There are a great number of proverbs throughout the Scriptures. Proverbs follow the rule of “this is generally how the world works” They are principles for living, not promises. Proverbs are short, pithy statements of general truth. They are meant to be memorable and to stick with us. 

Wisdom is no minor theme or character in the Scriptures. Often “wisdom” is the way the Bible describes itself. There are a handful of books in our Old Testament that are considered wisdom literature, which, altogether give us a picture of what a wise life looks like. Wisdom is seen as precious, of great value, and worth seeking after. 

Most of these little nuggets of wisdom are found in the book of Proverbs and in the letter to followers of Jesus from James, the half brother of Jesus. James was skeptical that his half brother was the Messiah until he saw him crucified and resurrected from the dead. He actually became the leader of the Jerusalem church and he said this:

“Every good and perfect gift is from above, coming down from the Father of the heavenly lights, who does not change like shifting shadows.” – James 1:17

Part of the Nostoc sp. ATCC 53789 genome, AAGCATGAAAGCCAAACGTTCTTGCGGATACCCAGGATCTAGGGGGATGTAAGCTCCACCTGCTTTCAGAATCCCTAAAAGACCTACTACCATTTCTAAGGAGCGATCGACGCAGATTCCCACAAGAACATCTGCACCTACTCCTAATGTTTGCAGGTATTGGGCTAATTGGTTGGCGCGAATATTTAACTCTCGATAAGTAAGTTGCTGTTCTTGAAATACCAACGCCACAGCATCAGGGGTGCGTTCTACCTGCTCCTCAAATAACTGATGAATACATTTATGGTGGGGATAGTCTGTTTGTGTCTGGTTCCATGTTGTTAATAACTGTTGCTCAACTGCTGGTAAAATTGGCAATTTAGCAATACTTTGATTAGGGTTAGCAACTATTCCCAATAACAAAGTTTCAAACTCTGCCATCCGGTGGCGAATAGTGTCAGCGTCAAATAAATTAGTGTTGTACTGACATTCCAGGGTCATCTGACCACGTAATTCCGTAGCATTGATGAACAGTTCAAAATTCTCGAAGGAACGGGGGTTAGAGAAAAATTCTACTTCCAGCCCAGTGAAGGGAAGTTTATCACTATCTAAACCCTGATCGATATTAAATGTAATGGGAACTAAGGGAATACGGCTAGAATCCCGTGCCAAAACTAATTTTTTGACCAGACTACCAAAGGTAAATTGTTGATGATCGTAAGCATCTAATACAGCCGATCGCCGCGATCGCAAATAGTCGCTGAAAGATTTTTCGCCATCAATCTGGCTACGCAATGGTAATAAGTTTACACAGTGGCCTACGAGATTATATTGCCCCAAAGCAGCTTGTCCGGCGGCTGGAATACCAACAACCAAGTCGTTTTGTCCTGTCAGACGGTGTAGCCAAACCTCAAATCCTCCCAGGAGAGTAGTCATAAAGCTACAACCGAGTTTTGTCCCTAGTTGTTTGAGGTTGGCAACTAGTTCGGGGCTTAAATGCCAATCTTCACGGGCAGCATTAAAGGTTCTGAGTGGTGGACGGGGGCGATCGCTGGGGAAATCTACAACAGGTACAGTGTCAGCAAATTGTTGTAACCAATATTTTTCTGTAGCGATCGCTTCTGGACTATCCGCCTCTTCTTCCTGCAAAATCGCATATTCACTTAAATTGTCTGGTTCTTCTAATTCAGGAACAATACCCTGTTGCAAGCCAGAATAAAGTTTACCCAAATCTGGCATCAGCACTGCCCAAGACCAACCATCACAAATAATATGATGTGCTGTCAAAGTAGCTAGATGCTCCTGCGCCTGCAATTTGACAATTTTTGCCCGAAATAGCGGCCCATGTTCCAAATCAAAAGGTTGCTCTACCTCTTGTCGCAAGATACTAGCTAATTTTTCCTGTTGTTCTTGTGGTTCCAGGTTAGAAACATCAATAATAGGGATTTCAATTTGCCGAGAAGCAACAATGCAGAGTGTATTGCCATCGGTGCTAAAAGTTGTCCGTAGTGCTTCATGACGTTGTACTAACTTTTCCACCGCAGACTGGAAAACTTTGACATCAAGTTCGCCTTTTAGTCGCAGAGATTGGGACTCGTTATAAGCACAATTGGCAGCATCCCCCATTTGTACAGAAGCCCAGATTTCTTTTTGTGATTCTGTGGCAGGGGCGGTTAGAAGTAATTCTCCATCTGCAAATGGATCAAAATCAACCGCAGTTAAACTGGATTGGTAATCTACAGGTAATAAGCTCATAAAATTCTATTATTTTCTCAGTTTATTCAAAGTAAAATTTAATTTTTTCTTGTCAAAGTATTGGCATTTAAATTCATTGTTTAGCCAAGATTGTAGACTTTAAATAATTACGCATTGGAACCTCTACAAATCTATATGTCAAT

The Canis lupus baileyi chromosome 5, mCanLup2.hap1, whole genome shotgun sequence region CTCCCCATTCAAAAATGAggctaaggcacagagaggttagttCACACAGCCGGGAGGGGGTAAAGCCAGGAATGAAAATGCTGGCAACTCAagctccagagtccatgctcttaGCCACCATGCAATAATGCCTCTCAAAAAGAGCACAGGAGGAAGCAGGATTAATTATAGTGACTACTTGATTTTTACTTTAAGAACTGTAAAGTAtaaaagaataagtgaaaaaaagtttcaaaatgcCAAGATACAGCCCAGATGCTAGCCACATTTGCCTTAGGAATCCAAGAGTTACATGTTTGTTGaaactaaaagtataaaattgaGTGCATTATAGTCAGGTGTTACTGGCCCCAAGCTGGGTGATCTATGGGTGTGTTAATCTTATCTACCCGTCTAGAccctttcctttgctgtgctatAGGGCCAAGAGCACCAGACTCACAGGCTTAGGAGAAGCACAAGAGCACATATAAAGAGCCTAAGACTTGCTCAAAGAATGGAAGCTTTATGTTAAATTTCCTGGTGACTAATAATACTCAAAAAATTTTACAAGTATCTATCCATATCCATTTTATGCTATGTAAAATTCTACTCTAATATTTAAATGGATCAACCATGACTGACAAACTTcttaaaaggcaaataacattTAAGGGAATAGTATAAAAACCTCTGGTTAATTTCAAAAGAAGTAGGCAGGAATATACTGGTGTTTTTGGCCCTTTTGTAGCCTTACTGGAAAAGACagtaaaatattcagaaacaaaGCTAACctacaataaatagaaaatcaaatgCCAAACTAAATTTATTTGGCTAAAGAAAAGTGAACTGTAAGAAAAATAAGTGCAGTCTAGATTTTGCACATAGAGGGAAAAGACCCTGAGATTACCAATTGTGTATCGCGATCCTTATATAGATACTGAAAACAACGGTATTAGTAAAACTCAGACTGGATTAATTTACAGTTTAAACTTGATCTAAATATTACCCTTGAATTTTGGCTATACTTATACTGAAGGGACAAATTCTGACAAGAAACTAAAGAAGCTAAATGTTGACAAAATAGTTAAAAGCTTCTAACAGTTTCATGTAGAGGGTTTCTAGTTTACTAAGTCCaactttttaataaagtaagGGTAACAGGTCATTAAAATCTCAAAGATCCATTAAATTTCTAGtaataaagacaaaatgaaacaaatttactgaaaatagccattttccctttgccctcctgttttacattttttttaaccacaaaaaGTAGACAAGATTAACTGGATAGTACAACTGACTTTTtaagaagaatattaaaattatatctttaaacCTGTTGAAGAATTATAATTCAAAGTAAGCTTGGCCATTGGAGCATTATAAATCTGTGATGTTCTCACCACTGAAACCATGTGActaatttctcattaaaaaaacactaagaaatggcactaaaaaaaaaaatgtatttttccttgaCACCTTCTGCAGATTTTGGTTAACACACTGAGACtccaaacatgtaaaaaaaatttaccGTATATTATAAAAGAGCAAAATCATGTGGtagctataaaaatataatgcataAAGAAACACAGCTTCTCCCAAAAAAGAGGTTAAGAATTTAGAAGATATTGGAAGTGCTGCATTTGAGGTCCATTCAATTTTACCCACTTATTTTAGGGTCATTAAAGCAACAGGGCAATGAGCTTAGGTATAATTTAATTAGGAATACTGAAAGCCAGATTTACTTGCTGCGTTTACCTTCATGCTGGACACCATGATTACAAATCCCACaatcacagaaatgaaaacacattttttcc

Ultimately, the One to whom we should be most grateful is the One who created us and the One who pursues us in order to adopt us into His spiritual family – God, our Heavenly Father. Ultimately, He is the source of all we need to become the person He created us to be. Ultimately, He is the source for our wisdom.

Two weeks ago we pointed out that biblical wisdom assumes these premises: Truth is deeply embedded in who God is, how He created the world, and how He has designed us (His image) to live in it. Remember the definition of biblical wisdom is “truth applied in context.” It isn’t about flashes of brilliant insight, it’s about knowing “Truth” in context, combined with the discipline to act.

The world does not operate by God’s design, so life is messy and complex. We need God’s wisdom to navigate the complexities of life. 

Are you looking to God for wisdom?
Are you asking Him to just bless what you are doing or are you telling Him what to do?
Or are you even going to God at all?

James also said: Draw near to God, and He will draw near to you. – James 4:8a
The level of intimacy in your relationship with God is up to you!

God is inviting you into a level of spiritual intimacy and closeness that you need.

Here’s what’s fascinating: most of the time we don’t even know we need it because we think we are getting along just fine as we are, but I’m here to tell you: there is so much more God has for you!

  • The deepest longings of your heart can be met in communion with God.
  • The healing you need from the painful losses in life can be healed in relationship with your Heavenly Father.